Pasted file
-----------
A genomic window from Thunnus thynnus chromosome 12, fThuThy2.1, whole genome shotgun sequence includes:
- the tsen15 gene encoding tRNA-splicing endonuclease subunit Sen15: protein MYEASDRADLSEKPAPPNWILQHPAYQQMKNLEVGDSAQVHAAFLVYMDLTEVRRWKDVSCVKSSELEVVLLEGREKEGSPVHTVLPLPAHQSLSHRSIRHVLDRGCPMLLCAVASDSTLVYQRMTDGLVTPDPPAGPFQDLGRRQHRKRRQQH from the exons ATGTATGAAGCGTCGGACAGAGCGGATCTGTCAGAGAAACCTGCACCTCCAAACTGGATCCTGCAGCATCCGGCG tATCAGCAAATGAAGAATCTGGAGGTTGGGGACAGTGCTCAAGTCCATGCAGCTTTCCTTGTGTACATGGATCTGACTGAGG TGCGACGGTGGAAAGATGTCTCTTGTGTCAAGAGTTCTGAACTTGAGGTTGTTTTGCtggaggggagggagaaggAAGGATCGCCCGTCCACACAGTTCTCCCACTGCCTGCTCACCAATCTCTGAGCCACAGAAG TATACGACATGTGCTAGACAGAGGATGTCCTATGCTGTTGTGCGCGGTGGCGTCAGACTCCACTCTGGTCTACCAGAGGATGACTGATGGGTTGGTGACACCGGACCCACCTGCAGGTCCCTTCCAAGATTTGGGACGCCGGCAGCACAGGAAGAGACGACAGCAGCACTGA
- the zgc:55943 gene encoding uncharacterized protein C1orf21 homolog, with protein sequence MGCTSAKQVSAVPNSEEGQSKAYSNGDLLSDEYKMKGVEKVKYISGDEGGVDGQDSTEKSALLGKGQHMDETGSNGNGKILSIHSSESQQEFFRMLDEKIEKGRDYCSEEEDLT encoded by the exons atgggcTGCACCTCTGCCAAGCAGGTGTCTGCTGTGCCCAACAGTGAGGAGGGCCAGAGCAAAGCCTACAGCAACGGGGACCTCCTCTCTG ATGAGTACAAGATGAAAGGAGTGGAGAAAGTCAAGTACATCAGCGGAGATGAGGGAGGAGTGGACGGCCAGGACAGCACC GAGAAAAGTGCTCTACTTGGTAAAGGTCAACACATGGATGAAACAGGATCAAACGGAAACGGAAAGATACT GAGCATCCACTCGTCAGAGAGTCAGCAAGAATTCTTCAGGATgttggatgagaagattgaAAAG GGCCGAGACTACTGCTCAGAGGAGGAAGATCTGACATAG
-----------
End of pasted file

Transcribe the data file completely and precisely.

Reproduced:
A genomic window from Thunnus thynnus chromosome 12, fThuThy2.1, whole genome shotgun sequence includes:
- the tsen15 gene encoding tRNA-splicing endonuclease subunit Sen15: protein MYEASDRADLSEKPAPPNWILQHPAYQQMKNLEVGDSAQVHAAFLVYMDLTEVRRWKDVSCVKSSELEVVLLEGREKEGSPVHTVLPLPAHQSLSHRSIRHVLDRGCPMLLCAVASDSTLVYQRMTDGLVTPDPPAGPFQDLGRRQHRKRRQQH from the exons ATGTATGAAGCGTCGGACAGAGCGGATCTGTCAGAGAAACCTGCACCTCCAAACTGGATCCTGCAGCATCCGGCG tATCAGCAAATGAAGAATCTGGAGGTTGGGGACAGTGCTCAAGTCCATGCAGCTTTCCTTGTGTACATGGATCTGACTGAGG TGCGACGGTGGAAAGATGTCTCTTGTGTCAAGAGTTCTGAACTTGAGGTTGTTTTGCtggaggggagggagaaggAAGGATCGCCCGTCCACACAGTTCTCCCACTGCCTGCTCACCAATCTCTGAGCCACAGAAG TATACGACATGTGCTAGACAGAGGATGTCCTATGCTGTTGTGCGCGGTGGCGTCAGACTCCACTCTGGTCTACCAGAGGATGACTGATGGGTTGGTGACACCGGACCCACCTGCAGGTCCCTTCCAAGATTTGGGACGCCGGCAGCACAGGAAGAGACGACAGCAGCACTGA
- the zgc:55943 gene encoding uncharacterized protein C1orf21 homolog, with protein sequence MGCTSAKQVSAVPNSEEGQSKAYSNGDLLSDEYKMKGVEKVKYISGDEGGVDGQDSTEKSALLGKGQHMDETGSNGNGKILSIHSSESQQEFFRMLDEKIEKGRDYCSEEEDLT encoded by the exons atgggcTGCACCTCTGCCAAGCAGGTGTCTGCTGTGCCCAACAGTGAGGAGGGCCAGAGCAAAGCCTACAGCAACGGGGACCTCCTCTCTG ATGAGTACAAGATGAAAGGAGTGGAGAAAGTCAAGTACATCAGCGGAGATGAGGGAGGAGTGGACGGCCAGGACAGCACC GAGAAAAGTGCTCTACTTGGTAAAGGTCAACACATGGATGAAACAGGATCAAACGGAAACGGAAAGATACT GAGCATCCACTCGTCAGAGAGTCAGCAAGAATTCTTCAGGATgttggatgagaagattgaAAAG GGCCGAGACTACTGCTCAGAGGAGGAAGATCTGACATAG